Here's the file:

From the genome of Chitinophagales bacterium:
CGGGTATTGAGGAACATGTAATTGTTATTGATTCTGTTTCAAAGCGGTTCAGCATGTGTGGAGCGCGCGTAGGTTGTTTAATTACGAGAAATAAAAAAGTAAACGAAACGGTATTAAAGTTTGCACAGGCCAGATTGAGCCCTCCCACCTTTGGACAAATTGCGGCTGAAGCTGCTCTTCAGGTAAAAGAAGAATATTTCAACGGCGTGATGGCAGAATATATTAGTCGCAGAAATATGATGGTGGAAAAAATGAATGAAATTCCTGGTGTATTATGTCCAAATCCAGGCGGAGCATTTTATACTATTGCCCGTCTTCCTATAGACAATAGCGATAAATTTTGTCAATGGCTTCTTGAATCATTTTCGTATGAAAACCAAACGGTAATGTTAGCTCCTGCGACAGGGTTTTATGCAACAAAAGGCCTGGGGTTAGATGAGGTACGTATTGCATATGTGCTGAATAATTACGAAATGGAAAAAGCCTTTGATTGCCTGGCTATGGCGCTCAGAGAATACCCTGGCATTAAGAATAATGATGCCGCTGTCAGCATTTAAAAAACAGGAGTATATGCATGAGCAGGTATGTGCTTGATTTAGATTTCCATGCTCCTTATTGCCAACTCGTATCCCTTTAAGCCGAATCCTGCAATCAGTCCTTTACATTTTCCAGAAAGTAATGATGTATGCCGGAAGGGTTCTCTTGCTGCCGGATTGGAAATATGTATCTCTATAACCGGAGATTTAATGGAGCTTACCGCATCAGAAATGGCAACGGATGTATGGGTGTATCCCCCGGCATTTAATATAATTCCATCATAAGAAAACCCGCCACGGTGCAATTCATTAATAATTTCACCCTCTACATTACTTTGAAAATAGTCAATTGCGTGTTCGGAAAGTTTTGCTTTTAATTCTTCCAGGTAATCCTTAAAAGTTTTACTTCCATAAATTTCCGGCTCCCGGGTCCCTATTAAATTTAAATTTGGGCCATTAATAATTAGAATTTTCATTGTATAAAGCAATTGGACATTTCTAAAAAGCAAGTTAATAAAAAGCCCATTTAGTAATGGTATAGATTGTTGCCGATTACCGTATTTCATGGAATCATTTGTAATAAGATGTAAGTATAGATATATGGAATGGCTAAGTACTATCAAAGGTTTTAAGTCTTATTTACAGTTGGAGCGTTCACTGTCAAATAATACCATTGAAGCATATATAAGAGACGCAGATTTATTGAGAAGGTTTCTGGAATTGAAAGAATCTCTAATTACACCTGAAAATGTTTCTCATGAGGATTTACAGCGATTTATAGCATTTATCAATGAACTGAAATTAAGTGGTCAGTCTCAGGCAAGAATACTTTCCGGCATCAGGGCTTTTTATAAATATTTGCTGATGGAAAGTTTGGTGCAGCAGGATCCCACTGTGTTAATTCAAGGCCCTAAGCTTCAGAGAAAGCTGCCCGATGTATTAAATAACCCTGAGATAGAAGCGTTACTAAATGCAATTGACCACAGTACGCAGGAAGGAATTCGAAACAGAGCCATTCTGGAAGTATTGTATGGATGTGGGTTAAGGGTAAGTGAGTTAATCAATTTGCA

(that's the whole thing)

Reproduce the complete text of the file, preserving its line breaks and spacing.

From the genome of Chitinophagales bacterium:
CGGGTATTGAGGAACATGTAATTGTTATTGATTCTGTTTCAAAGCGGTTCAGCATGTGTGGAGCGCGCGTAGGTTGTTTAATTACGAGAAATAAAAAAGTAAACGAAACGGTATTAAAGTTTGCACAGGCCAGATTGAGCCCTCCCACCTTTGGACAAATTGCGGCTGAAGCTGCTCTTCAGGTAAAAGAAGAATATTTCAACGGCGTGATGGCAGAATATATTAGTCGCAGAAATATGATGGTGGAAAAAATGAATGAAATTCCTGGTGTATTATGTCCAAATCCAGGCGGAGCATTTTATACTATTGCCCGTCTTCCTATAGACAATAGCGATAAATTTTGTCAATGGCTTCTTGAATCATTTTCGTATGAAAACCAAACGGTAATGTTAGCTCCTGCGACAGGGTTTTATGCAACAAAAGGCCTGGGGTTAGATGAGGTACGTATTGCATATGTGCTGAATAATTACGAAATGGAAAAAGCCTTTGATTGCCTGGCTATGGCGCTCAGAGAATACCCTGGCATTAAGAATAATGATGCCGCTGTCAGCATTTAAAAAACAGGAGTATATGCATGAGCAGGTATGTGCTTGATTTAGATTTCCATGCTCCTTATTGCCAACTCGTATCCCTTTAAGCCGAATCCTGCAATCAGTCCTTTACATTTTCCAGAAAGTAATGATGTATGCCGGAAGGGTTCTCTTGCTGCCGGATTGGAAATATGTATCTCTATAACCGGAGATTTAATGGAGCTTACCGCATCAGAAATGGCAACGGATGTATGGGTGTATCCCCCGGCATTTAATATAATTCCATCATAAGAAAACCCGCCACGGTGCAATTCATTAATAATTTCACCCTCTACATTACTTTGAAAATAGTCAATTGCGTGTTCGGAAAGTTTTGCTTTTAATTCTTCCAGGTAATCCTTAAAAGTTTTACTTCCATAAATTTCCGGCTCCCGGGTCCCTATTAAATTTAAATTTGGGCCATTAATAATTAGAATTTTCATTGTATAAAGCAATTGGACATTTCTAAAAAGCAAGTTAATAAAAAGCCCATTTAGTAATGGTATAGATTGTTGCCGATTACCGTATTTCATGGAATCATTTGTAATAAGATGTAAGTATAGATATATGGAATGGCTAAGTACTATCAAAGGTTTTAAGTCTTATTTACAGTTGGAGCGTTCACTGTCAAATAATACCATTGAAGCATATATAAGAGACGCAGATTTATTGAGAAGGTTTCTGGAATTGAAAGAATCTCTAATTACACCTGAAAATGTTTCTCATGAGGATTTACAGCGATTTATAGCATTTATCAATGAACTGAAATTAAGTGGTCAGTCTCAGGCAAGAATACTTTCCGGCATCAGGGCTTTTTATAAATATTTGCTGATGGAAAGTTTGGTGCAGCAGGATCCCACTGTGTTAATTCAAGGCCCTAAGCTTCAGAGAAAGCTGCCCGATGTATTAAATAACCCTGAGATAGAAGCGTTACTAAATGCAATTGACCACAGTACGCAGGAAGGAATTCGAAACAGAGCCATTCTGGAAGTATTGTATGGATGTGGGTTAAGGGTAAGTGAGTTAATCAATTTGCA